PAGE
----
Hi! Thank you for visiting our Giving Circle page. Our children, Samuel (5) and Emily (3), both have A-T — and a lot of hope. Sam likes to be silly and is excited to be in kindergarten. Trains are his favorite — playing with toy trains and riding real ones! He loves being a big brother, always looking out for and caring for Emily. And she, in turn, looks up to him. Emily loves to play with dolls and with her doctor kit. An artist at heart, she likes to color and paint, too. And this preschooler always has something to say.
Sam and Emily are wonderful kids who have not let A-T get them down. True outdoor lovers, they always are happy to go to playgrounds, go on bike rides, or go for nature hikes. And they are bookworms who love to be read to (which we are happy to oblige!). Seeing them play and share together and help each other out just melts our hearts.
Right now, they are always upbeat and smiling, but we know that as they get older their bodies will be tested by A-T. We can only hope for a cure, which the A-T Children’s Project is always working on. Any donation you give through our Giving Circle will go directly toward helping all kids with A-T. As hopeful parents who feel blessed to raise two amazing kids, we cannot thank you enough for your support and contribution.
-Todd and Danielle Osleger
OUR GIVING CIRCLE
We’re asking you to be part of our Giving Circle by donating $10 or more a month using the donation form below. Your monthly gift will help maintain a constant means of support for research funding. The advancements we have made and are making can be attributed to the families and friends like you who generously support our mission to find life-improving therapies and a cure for A-T. Every dollar raised is a dollar filled with hope.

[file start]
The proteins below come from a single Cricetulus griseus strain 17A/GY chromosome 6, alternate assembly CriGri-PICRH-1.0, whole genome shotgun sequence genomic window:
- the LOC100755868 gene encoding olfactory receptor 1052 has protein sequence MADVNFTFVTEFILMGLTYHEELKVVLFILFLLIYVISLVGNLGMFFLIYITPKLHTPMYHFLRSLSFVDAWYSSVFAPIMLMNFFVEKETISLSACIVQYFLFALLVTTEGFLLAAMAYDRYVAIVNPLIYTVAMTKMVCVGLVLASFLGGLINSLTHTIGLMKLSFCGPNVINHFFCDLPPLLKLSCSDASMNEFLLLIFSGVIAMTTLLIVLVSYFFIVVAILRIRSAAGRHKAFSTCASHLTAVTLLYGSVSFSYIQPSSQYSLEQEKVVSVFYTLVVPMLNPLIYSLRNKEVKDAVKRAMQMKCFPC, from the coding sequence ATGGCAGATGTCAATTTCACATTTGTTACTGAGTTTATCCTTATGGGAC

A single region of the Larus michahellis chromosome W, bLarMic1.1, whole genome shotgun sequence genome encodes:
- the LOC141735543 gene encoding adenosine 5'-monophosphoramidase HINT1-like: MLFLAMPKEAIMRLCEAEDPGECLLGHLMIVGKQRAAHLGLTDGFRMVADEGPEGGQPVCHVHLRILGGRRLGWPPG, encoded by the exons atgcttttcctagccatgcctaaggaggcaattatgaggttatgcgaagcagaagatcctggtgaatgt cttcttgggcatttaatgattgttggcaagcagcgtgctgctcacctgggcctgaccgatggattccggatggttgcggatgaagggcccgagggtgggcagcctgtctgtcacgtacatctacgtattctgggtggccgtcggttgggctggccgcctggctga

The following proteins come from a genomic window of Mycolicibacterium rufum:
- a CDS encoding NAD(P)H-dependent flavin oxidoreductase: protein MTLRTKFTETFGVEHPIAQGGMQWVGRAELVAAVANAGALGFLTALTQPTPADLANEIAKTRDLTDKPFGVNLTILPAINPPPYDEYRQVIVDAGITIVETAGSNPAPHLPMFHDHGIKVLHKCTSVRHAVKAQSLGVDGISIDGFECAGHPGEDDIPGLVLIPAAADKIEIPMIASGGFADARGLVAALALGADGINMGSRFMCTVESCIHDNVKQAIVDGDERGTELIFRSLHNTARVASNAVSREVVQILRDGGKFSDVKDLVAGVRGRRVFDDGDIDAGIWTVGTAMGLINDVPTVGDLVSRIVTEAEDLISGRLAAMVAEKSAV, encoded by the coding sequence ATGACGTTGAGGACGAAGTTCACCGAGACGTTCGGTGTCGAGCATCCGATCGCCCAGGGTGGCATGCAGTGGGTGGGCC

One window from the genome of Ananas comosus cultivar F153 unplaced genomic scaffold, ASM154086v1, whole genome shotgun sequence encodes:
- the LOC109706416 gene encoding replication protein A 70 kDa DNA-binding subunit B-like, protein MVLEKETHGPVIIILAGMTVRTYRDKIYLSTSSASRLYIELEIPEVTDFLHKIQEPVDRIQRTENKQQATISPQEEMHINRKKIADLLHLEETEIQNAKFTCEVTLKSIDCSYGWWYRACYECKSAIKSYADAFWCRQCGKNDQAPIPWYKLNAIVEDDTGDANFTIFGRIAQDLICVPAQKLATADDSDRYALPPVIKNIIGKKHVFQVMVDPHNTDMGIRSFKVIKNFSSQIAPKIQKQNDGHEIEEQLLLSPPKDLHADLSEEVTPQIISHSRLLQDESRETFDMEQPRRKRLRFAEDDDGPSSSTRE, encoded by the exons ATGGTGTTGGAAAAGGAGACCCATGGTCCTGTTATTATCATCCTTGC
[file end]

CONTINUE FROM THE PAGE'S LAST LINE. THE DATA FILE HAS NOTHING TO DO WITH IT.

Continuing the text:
Our Giving Circle donors will receive:
- A listing here on our Giving Circle webpage
- Special updates
- A yearly tax receipt
- The satisfaction of knowing that your dollars are hard at work
WHAT IS A-T?
Imagine a disease that combines the worst symptoms of muscular dystrophy, cerebral palsy, cystic fibrosis, immune deficiencies, and cancer. Children with A-T are usually confined to wheelchairs by age 10 and often do not survive their teens. Because A-T is a multi-system disease, scientists believe that A-T research will help more prevalent diseases such as Alzheimer’s, Parkinson’s, AIDS, and cancer.
Our current monthly donors:
Robert and Sue Osleger
Rod and Carole Callahan